John Donald Mackenzie Brownlee (January 7, 1900–January 10, 1969) was an operatic baritone, born in Australia. After serving in World War I, he studied accounting but pursued his interest in singing informally. He entered a singing contest and won, having never had a singing lesson. At a subsequent engagement, Nellie Melba heard him and convinced him to go to Paris for serious study. His operatic debut took place at Covent Garden on June 8, 1926, in a performance of Puccini’s La bohème, in which Dame Melba made her farewell appearance. That autumn he was engaged by the Paris Opera, the first time a British subject had been made a permanent member of that company. On February 17, 1937, he appeared for the first time at the Metropolitan Opera, in Verdi’s Rigoletto. Besides making important appearances elsewhere, Brownlee remained a regular at Covent Garden, the Paris Opera, and the Met, making his last performance there in March 1957. In total at the Met, he would appear in 33 roles, giving over 500 performances: 348 in New York and the remainder on tour with the Company in Philadelphia, Boston, Baltimore, and other cities. In addition, he often sang in operetta, oratorio, and musicals. He joined Manhattan School of Music’s voice faculty in 1953 and became head of the opera department. When Janet Schenck retired as director in 1956, the Trustees appointed Brownlee as the School’s new director, a title later changed to president.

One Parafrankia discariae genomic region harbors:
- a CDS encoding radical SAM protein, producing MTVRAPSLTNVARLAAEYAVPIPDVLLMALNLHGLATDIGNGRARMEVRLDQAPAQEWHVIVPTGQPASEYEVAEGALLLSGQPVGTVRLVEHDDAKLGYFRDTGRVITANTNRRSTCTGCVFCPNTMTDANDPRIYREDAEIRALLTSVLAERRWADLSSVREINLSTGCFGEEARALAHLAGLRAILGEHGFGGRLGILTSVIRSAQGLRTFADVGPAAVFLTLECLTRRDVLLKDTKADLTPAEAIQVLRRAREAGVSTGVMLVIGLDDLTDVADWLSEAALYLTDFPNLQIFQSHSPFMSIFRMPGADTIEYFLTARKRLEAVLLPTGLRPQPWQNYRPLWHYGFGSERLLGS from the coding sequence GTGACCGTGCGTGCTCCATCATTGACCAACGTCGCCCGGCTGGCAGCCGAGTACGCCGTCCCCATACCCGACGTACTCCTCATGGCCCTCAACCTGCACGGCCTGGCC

George Schick (September 28, 1908–March 7, 1985) was a Czechoslovakian-born conductor, vocal coach, accompanist, and music educator. He served as accompanist for Richard Tauber on his 1946–47 tour of North, Central, and South America, and for Elizabeth Schumann, including on what proved to be some of her last recordings in New York in 1950. He notably served on the conducting staffs of the Metropolitan Opera and the Prague State Opera. Trained at the Prague Conservatory, Schick began his career as an assistant conductor at the Prague State Opera from 1927 to 1938, then left to take a conducting post at the Royal Opera, London. Schick immigrated to the United States in 1940 and joined the United States Navy. After World War II, he conducted performances with the San Carlo Opera Company, the Internationale Opera Company, the Miami Opera Guild, and the Little Symphony of Montreal during the 1940s. He then worked as an associate conductor under Rafael Kubelik with the Chicago Symphony Orchestra from 1950 to 1956. Schick relocated to New York City in 1956 to become coordinator of the NBC Opera Company. He joined the conducting staff of the Metropolitan Opera in 1958 and remained with the Met for the next 11 years. Before leaving the Met in 1969, he conducted over 160 performances with the company.